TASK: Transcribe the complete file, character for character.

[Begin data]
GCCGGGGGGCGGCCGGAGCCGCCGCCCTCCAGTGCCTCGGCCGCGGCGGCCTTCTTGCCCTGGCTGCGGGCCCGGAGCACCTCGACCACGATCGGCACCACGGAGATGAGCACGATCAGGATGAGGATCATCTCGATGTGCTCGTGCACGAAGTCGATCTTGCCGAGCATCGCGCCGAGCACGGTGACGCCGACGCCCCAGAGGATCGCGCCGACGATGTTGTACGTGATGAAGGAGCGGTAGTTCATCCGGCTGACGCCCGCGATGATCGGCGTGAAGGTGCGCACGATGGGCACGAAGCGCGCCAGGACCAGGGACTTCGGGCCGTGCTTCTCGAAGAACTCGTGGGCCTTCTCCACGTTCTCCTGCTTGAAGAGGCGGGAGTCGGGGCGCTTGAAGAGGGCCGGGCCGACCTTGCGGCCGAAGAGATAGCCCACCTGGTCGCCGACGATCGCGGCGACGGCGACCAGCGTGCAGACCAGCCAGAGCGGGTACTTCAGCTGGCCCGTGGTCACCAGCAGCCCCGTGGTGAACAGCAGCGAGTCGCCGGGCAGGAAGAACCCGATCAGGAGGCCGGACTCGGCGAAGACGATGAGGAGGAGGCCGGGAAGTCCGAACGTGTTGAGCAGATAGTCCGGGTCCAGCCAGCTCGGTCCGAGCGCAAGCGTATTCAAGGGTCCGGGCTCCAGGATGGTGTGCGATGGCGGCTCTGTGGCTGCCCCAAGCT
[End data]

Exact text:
GCCGGGGGGCGGCCGGAGCCGCCGCCCTCCAGTGCCTCGGCCGCGGCGGCCTTCTTGCCCTGGCTGCGGGCCCGGAGCACCTCGACCACGATCGGCACCACGGAGATGAGCACGATCAGGATGAGGATCATCTCGATGTGCTCGTGCACGAAGTCGATCTTGCCGAGCATCGCGCCGAGCACGGTGACGCCGACGCCCCAGAGGATCGCGCCGACGATGTTGTACGTGATGAAGGAGCGGTAGTTCATCCGGCTGACGCCCGCGATGATCGGCGTGAAGGTGCGCACGATGGGCACGAAGCGCGCCAGGACCAGGGACTTCGGGCCGTGCTTCTCGAAGAACTCGTGGGCCTTCTCCACGTTCTCCTGCTTGAAGAGGCGGGAGTCGGGGCGCTTGAAGAGGGCCGGGCCGACCTTGCGGCCGAAGAGATAGCCCACCTGGTCGCCGACGATCGCGGCGACGGCGACCAGCGTGCAGACCAGCCAGAGCGGGTACTTCAGCTGGCCCGTGGTCACCAGCAGCCCCGTGGTGAACAGCAGCGAGTCGCCGGGCAGGAAGAACCCGATCAGGAGGCCGGACTCGGCGAAGACGATGAGGAGGAGGCCGGGAAGTCCGAACGTGTTGAGCAGATAGTCCGGGTCCAGCCAGCTCGGTCCGAGCGCAAGCGTATTCAAGGGTCCGGGCTCCAGGATGGTGTGCGATGGCGGCTCTGTGGCTGCCCCAAGCT